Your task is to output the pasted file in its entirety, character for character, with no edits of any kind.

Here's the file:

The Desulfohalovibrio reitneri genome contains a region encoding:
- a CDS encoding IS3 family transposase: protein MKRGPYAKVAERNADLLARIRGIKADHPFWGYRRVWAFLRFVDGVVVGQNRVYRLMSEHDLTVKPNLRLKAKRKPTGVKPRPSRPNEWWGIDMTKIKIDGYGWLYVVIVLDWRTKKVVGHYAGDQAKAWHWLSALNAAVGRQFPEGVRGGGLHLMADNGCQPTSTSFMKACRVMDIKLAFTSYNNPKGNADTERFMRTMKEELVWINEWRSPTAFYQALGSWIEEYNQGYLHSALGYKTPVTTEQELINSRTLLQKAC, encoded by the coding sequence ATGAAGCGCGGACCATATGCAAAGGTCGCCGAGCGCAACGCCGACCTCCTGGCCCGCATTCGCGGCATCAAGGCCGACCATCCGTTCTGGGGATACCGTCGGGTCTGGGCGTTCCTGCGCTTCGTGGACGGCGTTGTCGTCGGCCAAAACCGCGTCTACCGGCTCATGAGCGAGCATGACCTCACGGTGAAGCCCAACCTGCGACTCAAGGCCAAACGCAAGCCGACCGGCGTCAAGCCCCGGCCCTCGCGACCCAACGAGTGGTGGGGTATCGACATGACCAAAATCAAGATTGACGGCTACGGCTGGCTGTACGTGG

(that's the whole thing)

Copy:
The Desulfohalovibrio reitneri genome contains a region encoding:
- a CDS encoding IS3 family transposase: protein MKRGPYAKVAERNADLLARIRGIKADHPFWGYRRVWAFLRFVDGVVVGQNRVYRLMSEHDLTVKPNLRLKAKRKPTGVKPRPSRPNEWWGIDMTKIKIDGYGWLYVVIVLDWRTKKVVGHYAGDQAKAWHWLSALNAAVGRQFPEGVRGGGLHLMADNGCQPTSTSFMKACRVMDIKLAFTSYNNPKGNADTERFMRTMKEELVWINEWRSPTAFYQALGSWIEEYNQGYLHSALGYKTPVTTEQELINSRTLLQKAC, encoded by the coding sequence ATGAAGCGCGGACCATATGCAAAGGTCGCCGAGCGCAACGCCGACCTCCTGGCCCGCATTCGCGGCATCAAGGCCGACCATCCGTTCTGGGGATACCGTCGGGTCTGGGCGTTCCTGCGCTTCGTGGACGGCGTTGTCGTCGGCCAAAACCGCGTCTACCGGCTCATGAGCGAGCATGACCTCACGGTGAAGCCCAACCTGCGACTCAAGGCCAAACGCAAGCCGACCGGCGTCAAGCCCCGGCCCTCGCGACCCAACGAGTGGTGGGGTATCGACATGACCAAAATCAAGATTGACGGCTACGGCTGGCTGTACGTGG